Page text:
IEEE Transactions on Applied Superconductivity 04/1993; · 1.20 Impact Factor
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    ABSTRACT: By use of a completely in situ process, we have investigated Ag metal contacts to thin films of YBa2Cu3O7 (YBCO), in order to study the properties of the Ag/YBCO interface as well as the Josephson effect in SNS bridges made with this technique. Measurements of the temperature dependence of the Josephson current in these devices have been made, and are compared to recent theoretical predictions. SNS devices which exhibited Josephson effects had the critical current–resistance (IcRn) products of the junctions limited by the high specific contact resistance of the SN interfaces. The lowest values of the specific contact resistance obtained were on the order of 10-8 Ω cm2 for contacts in the c-axis direction. The specific contact resistance was measured as a function of deposition conditions for the Ag as well as annealing temperature and time. The influence of the specific contact resistance on the magnitude of the Josephson current in SNS bridges is discussed, and a review of the contact literature for noble-metal/YBCO contacts is presented.
    Physical review. B, Condensed matter 09/1992; 46(13). · 3.77 Impact Factor
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    ABSTRACT: We have, for the first time, demonstrated integrated dc superconducting quantum interference devices (SQUIDs) with input coils of linewidth down to 0.5 μm. The SQUID inductance L consists of a single octagonal washer or two or four such washers configured in parallel. The input coil of inductance L i , which couples to L with a mutual inductance of M i , consists of fine‐line octagonal spiral(s) fabricated in close proximity to the washer(s). For a two‐washer SQUID with twin 80‐turn, 0.5 μm spirals, L i =2.5 μH, M i =12.7 nH, L=109 pH, and the coupling constant k<sup>2</sup>=0.85. This entire device occupies an area of less than 0.2 mm<sup>2</sup>.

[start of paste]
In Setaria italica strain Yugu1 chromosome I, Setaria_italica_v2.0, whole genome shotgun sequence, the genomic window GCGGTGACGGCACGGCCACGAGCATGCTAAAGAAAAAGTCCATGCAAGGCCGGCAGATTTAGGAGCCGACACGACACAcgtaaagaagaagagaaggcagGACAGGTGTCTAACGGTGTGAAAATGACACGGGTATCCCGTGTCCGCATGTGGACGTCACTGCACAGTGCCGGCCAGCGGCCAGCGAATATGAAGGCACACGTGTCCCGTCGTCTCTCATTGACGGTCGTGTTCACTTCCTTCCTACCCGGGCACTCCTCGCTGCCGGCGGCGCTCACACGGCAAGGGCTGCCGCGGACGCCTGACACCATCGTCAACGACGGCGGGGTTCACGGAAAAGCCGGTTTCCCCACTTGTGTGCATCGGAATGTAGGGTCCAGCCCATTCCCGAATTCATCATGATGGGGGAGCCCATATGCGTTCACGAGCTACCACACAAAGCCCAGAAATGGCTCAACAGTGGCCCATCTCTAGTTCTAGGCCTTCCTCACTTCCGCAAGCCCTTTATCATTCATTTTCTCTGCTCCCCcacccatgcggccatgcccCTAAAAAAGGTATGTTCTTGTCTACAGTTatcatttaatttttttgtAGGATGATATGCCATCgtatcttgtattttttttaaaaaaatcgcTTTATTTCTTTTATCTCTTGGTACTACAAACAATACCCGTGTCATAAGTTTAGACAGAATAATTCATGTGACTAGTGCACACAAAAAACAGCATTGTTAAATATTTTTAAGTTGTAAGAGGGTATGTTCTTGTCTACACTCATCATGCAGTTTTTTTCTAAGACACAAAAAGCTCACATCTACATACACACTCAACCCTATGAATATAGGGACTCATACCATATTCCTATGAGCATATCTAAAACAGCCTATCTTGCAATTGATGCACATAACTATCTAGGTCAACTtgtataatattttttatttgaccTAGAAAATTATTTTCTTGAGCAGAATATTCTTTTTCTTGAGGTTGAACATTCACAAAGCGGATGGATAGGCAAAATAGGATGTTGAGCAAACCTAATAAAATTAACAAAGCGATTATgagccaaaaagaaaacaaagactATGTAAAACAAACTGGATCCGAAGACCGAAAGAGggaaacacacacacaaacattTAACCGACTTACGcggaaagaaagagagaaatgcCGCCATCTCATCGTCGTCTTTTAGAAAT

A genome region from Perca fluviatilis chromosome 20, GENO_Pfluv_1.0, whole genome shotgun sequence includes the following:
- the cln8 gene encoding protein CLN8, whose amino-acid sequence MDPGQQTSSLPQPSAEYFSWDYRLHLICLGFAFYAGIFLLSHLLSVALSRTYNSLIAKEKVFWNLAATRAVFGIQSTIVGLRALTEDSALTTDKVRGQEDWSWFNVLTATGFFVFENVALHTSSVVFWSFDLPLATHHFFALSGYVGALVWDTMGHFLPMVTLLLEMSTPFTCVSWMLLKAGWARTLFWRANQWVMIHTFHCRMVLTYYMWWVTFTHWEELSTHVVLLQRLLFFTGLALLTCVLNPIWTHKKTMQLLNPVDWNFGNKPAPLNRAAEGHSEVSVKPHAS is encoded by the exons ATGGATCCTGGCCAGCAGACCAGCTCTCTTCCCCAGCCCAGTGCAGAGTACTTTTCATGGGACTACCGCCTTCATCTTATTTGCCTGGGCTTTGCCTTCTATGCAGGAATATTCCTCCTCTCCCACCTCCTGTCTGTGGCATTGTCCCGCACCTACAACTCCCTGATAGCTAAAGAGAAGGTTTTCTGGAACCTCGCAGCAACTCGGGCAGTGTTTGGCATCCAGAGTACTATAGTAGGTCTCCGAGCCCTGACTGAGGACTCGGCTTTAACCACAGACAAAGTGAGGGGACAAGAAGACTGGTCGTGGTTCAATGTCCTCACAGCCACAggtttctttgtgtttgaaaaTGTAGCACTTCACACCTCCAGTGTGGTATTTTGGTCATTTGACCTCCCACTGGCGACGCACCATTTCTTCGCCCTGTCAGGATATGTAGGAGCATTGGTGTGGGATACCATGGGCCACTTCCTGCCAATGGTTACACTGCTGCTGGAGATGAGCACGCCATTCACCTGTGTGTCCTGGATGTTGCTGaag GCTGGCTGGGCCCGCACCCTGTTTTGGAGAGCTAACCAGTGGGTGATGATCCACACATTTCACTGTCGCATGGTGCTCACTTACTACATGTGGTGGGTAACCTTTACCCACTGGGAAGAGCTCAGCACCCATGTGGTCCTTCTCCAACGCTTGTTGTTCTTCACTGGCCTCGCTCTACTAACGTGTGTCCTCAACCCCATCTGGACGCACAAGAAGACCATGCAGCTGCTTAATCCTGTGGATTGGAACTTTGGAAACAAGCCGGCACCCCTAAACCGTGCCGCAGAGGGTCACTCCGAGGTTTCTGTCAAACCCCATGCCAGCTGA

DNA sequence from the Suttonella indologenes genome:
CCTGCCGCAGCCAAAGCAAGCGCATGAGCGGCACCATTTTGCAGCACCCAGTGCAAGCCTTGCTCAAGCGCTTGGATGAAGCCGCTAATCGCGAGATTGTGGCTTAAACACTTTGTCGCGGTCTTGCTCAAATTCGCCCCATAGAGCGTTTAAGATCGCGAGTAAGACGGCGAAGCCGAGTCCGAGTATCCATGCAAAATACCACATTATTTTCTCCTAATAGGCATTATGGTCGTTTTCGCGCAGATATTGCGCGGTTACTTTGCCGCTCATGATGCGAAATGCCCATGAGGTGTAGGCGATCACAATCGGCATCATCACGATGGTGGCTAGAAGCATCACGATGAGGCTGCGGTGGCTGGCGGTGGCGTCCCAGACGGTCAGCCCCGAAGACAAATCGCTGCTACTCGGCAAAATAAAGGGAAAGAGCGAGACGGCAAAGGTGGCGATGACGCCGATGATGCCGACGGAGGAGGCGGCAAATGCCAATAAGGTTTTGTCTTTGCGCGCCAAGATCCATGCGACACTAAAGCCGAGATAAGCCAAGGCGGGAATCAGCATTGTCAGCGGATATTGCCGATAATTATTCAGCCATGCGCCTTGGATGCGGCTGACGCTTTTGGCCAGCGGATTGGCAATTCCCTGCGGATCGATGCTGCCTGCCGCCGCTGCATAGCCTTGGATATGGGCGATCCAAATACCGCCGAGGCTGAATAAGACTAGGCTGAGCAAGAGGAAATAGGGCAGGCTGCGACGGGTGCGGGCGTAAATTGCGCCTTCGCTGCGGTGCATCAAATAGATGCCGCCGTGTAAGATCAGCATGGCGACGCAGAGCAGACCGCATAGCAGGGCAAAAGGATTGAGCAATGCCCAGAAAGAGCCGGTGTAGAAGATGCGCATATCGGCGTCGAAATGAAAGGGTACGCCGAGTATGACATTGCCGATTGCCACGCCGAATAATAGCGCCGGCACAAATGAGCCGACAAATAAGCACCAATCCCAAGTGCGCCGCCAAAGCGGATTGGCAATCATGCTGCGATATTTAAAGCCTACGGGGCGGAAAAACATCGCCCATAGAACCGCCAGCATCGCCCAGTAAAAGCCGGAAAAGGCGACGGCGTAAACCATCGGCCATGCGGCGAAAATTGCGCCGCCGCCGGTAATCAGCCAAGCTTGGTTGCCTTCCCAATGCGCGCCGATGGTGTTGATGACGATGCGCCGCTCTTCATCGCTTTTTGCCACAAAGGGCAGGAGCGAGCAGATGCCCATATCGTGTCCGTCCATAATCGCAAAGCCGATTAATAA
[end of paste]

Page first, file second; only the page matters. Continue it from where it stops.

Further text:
Applied Physics Letters 08/1992; · 3.79 Impact Factor
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    ABSTRACT: We have demonstrated a new planarized all‐refractory technology for low T c superconductivity (PARTS). With the exception of the Nb‐AlO x ‐Nb trilayer preparation, the processing is done almost exclusively within an advanced Si technology fabrication facility. This approach has allowed us to leverage highly off of existing state‐of‐the‐art lithography, metal etching, materials deposition, and planarization capabilities. Using chemical‐mechanical polish as the planarization technique we have fabricated Josephson junctions ranging in size from 0.5–100 μm<sup>2</sup>. Junction quality is excellent with the figure of merit V m typically exceeding 70 mV. PARTS has yielded fully functional integrated Josephson devices including magnetometers, gradiometers, and soliton oscillators.
    Applied Physics Letters 12/1991; · 3.79 Impact Factor